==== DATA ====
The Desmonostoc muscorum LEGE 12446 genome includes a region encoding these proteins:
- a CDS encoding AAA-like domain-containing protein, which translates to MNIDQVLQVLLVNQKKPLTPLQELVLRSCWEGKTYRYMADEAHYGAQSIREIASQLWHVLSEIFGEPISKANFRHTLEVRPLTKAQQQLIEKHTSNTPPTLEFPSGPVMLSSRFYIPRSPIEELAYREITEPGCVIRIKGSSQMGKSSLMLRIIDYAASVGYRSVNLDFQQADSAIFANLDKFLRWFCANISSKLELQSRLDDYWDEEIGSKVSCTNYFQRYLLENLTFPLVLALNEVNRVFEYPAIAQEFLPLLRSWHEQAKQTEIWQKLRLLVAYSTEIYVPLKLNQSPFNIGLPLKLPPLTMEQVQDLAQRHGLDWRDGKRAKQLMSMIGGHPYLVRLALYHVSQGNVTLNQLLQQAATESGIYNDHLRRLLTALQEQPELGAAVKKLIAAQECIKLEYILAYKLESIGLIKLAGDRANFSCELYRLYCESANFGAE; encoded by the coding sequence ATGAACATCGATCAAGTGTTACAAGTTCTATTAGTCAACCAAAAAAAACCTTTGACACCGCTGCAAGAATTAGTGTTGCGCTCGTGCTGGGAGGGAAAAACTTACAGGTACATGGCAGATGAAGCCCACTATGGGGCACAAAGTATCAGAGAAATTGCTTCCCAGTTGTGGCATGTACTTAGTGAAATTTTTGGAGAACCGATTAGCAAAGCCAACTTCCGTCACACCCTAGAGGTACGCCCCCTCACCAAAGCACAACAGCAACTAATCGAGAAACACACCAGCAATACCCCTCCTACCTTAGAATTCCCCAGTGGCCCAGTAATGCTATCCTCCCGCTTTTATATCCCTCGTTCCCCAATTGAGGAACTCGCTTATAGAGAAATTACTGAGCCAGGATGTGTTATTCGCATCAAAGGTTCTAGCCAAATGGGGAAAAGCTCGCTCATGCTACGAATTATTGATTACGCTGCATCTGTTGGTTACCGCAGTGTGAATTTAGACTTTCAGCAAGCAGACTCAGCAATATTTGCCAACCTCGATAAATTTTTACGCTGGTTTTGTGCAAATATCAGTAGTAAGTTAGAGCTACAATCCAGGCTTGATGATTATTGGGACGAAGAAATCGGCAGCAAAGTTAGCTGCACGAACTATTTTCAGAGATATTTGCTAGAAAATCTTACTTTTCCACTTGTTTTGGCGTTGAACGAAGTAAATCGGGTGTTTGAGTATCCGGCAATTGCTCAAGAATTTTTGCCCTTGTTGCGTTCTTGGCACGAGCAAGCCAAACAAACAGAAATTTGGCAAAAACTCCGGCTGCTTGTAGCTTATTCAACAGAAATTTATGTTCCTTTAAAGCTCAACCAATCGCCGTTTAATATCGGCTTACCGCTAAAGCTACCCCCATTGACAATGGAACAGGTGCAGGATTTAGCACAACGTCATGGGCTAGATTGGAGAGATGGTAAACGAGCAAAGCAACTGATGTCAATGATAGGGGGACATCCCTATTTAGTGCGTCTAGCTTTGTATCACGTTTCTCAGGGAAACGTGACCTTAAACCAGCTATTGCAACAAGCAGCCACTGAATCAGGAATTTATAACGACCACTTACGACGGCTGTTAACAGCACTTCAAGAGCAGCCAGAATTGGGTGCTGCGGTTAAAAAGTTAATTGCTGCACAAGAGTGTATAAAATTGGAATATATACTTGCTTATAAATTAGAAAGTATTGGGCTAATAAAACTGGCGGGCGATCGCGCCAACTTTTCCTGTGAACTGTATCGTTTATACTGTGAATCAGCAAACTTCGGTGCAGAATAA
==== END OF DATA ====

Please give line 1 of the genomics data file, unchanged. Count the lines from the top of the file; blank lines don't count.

The Desmonostoc muscorum LEGE 12446 genome includes a region encoding these proteins: